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The Clipper Mountains "Golden Hammer"

by Kurt Lanning
Califonia Wild Sheep - Summer 2013


The Clipper Mountains "Golden Hammer"
by Kurt Lanning

(From Califonia Wild Sheep - Summer 2013)

For a long six months I waited for the hunt date, with numerous calls back and forth to Tim Mercier and Cliff St. Martin of Dry Creek Outfitters. With their stories and more research my excitement intensified, making it even harder to be patient. I had also drawn a Unit 221/222 early elk hunt in Nevada which was to take place in November. With these two hunts booked, my fall hunting was going to make for a very exciting hunting season for my wife, Mary Margaret, and me, with high expectations for both hunts.

During my elk hunt in Nevada, I passed on 162 different bulls. Unfortunately, I also managed to injure my calf muscle, which apparently caused a deep vein thrombosis that led to a pulmonary embolus. Even though I exercise and stay in good physical condition, this caused me to come to a halt. Prior to a doctor's visit, I did not know why (all of a sudden) I was not able to get any air when exerting. Thinking it was maybe walking pneumonia (without a cough), I went to the doctor for antibiotics so I would be able to hike on the sheep hunt. Upon an ultrasound of my leg, they discovered a clot in that calf, which caused the pulmonary embolus. I was immediately put in the hospital for four days, not knowing if I was going to be able to go on my once-in-a-lifetime sheep hunt which was scheduled to take place in three weeks.

Once again, I was on the phone to Tim, explaining the situation. Not knowing how I would be in three weeks, they were willing to delay my hunting dates if necessary. But after returning to my exercise regimen with my personal trainer (wife) immediately after discharge I felt recovered enough to stick to my original dates.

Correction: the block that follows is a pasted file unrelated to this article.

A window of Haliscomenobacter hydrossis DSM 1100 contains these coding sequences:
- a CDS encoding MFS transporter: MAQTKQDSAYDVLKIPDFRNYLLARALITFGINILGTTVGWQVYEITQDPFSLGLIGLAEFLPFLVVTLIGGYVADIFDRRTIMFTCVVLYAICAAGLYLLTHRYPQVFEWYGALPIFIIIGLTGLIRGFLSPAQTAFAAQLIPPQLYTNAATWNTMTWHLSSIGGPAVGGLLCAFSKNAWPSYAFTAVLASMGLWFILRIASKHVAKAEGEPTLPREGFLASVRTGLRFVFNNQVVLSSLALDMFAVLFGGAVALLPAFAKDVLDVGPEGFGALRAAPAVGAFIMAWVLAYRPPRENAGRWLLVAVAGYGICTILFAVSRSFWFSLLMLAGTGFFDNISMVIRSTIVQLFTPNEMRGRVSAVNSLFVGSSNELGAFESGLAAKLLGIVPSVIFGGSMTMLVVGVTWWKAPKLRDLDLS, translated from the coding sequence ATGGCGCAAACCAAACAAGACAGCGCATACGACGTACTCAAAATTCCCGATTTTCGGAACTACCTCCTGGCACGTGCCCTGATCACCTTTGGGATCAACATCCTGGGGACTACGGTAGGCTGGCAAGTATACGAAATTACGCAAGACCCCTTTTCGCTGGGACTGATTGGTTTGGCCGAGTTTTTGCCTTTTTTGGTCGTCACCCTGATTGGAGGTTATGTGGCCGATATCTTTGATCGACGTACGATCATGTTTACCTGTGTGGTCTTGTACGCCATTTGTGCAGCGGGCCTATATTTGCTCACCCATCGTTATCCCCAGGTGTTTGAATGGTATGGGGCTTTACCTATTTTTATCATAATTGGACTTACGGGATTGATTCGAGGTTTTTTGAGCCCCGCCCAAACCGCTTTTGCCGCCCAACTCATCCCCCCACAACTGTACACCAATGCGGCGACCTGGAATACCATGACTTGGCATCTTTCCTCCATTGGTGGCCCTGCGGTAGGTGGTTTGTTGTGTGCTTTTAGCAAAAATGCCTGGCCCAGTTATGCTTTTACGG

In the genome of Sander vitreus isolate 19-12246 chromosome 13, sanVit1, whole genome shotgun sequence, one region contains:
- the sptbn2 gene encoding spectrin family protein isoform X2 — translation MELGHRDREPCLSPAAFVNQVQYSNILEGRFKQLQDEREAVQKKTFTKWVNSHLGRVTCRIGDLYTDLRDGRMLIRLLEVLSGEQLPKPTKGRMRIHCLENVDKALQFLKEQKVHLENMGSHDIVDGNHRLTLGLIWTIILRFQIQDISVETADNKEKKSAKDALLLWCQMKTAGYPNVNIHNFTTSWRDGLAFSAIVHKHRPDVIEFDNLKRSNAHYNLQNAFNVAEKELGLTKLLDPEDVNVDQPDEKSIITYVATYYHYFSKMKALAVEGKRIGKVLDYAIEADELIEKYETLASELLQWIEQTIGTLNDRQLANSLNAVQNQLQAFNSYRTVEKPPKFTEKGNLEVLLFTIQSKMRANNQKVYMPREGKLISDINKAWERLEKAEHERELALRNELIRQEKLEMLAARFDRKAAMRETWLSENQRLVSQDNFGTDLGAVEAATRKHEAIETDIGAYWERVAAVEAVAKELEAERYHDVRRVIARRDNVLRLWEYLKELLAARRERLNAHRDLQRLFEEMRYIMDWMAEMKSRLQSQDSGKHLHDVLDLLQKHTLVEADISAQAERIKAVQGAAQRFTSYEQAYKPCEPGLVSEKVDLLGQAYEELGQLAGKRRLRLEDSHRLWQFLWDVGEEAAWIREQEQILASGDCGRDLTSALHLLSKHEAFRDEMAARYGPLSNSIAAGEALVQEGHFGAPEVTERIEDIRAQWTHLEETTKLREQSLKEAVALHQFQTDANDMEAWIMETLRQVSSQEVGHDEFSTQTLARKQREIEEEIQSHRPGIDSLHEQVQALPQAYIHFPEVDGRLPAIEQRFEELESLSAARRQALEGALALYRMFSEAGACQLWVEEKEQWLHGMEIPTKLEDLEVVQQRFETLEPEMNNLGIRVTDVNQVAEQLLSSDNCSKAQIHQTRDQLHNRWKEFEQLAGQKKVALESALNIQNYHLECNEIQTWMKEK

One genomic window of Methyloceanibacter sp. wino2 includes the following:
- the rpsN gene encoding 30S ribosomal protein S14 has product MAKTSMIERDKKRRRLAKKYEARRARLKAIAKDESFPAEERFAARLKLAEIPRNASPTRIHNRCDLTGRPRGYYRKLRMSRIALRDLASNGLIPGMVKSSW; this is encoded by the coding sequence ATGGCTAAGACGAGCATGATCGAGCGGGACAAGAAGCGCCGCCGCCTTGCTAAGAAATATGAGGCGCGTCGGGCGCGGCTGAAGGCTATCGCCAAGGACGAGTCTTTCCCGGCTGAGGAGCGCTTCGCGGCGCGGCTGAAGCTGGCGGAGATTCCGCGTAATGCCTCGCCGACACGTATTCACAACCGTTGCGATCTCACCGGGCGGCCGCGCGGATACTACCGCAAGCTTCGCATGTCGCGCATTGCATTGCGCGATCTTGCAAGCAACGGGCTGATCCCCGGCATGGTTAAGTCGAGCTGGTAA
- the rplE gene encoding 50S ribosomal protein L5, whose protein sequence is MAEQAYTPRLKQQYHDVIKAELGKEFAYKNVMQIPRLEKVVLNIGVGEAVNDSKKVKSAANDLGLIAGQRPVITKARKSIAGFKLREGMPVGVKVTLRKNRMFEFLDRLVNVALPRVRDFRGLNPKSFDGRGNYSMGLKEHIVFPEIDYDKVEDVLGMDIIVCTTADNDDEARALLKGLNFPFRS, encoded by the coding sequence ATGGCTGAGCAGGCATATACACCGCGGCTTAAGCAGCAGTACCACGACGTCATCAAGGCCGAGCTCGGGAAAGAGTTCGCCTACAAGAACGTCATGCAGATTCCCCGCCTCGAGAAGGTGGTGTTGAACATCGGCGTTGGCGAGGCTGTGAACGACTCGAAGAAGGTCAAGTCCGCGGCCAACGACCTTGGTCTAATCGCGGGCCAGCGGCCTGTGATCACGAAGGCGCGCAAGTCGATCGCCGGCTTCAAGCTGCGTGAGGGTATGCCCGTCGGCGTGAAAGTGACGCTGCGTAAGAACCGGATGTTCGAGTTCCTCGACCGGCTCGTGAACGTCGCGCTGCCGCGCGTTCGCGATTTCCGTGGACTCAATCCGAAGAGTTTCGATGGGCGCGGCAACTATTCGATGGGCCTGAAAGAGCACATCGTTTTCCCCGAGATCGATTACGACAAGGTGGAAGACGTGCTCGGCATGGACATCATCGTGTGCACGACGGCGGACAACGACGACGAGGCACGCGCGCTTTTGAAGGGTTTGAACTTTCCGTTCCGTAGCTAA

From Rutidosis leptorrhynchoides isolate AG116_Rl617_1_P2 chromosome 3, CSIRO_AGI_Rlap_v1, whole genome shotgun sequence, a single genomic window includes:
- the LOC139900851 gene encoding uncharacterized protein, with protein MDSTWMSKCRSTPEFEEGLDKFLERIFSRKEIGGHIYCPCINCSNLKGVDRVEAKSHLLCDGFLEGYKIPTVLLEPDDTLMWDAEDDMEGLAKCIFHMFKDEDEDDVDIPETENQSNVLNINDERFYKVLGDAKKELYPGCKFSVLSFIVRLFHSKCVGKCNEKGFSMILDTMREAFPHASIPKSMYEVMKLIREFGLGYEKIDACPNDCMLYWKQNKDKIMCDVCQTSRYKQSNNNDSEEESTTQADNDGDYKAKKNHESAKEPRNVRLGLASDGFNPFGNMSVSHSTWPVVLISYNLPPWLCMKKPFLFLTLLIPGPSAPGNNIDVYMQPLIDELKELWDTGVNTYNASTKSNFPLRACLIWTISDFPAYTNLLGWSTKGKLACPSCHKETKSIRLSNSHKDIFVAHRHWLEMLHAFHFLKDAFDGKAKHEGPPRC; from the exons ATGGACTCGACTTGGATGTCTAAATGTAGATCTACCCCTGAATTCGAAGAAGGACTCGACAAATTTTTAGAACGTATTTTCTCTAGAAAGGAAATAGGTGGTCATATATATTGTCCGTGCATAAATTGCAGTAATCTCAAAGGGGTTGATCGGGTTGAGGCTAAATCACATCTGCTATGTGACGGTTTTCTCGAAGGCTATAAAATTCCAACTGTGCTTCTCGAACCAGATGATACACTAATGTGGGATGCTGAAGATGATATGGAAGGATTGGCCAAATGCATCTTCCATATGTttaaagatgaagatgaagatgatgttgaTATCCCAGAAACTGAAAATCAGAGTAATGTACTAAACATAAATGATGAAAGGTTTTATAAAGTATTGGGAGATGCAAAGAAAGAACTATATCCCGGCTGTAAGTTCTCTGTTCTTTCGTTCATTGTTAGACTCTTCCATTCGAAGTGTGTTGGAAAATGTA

Upon our arrival into sheep camp on December 28, 2012, my wife and I could not believe how organized and meticulously detailed camp was. We were greeted by our fabulous camp cook, Grover "Watchdog." The camp had all the comforts of home, including a hot shower. The very welcoming hospitality was much appreciated throughout our stay.

The first evening in sheep camp, we met the other guide and spotters who would be assisting us in our adventure. Dixie, Sawyer, }-bird, and McDairy all helped make this a very memorable experience.

Day 1: We all dispersed in different locations in the Clipper Mountains. Cliff, Mary Margaret and I hunted all day and turned up only two rams, with the largest in the high 160s. When we returned to camp and compared notes with the others, Dixie and Sawyer had found a ram that they felt would warrant a closer look.

Day 2: The crew ali went out to different locations again in the Clippers, while we went to take a closer look at the potential shooter ram. After locating the group of three rams, we moved within 500 yards to get a closer look. Cliff thought he would score between 168 and 170 and make book. But he also thought we could probably find something better since it was just our second day of the hunt. After I looked him over, seeing he was a beautifully squared off ram with no nicks or chunks missing, I felt he did not have the "wow" factor I was looking for and decided to pass. We hunted the rest of the day and saw eight ewes and seven more rams (cookie cutters).

Day 3: One group of spotters went to the Clippers and the rest of us went to the Marble Mountains. Cliff, my wife and I went for a long hike and met Tim at mid-day for lunch at an old outfitters camp. We ended up seeing only four small rams and two ewes for the day.

Day 4: Happy New Year! Since we were having a hard time turning up the upper class rams, we split up again in the Clippers and the Marbles and glassed for miles. This day we saw 21 rams, but nothing over the low 160 range and 19 ewes. It was a fun day to see so much beautiful sheep country. The rest of the outfitter crew also saw sheep with no shooter rams.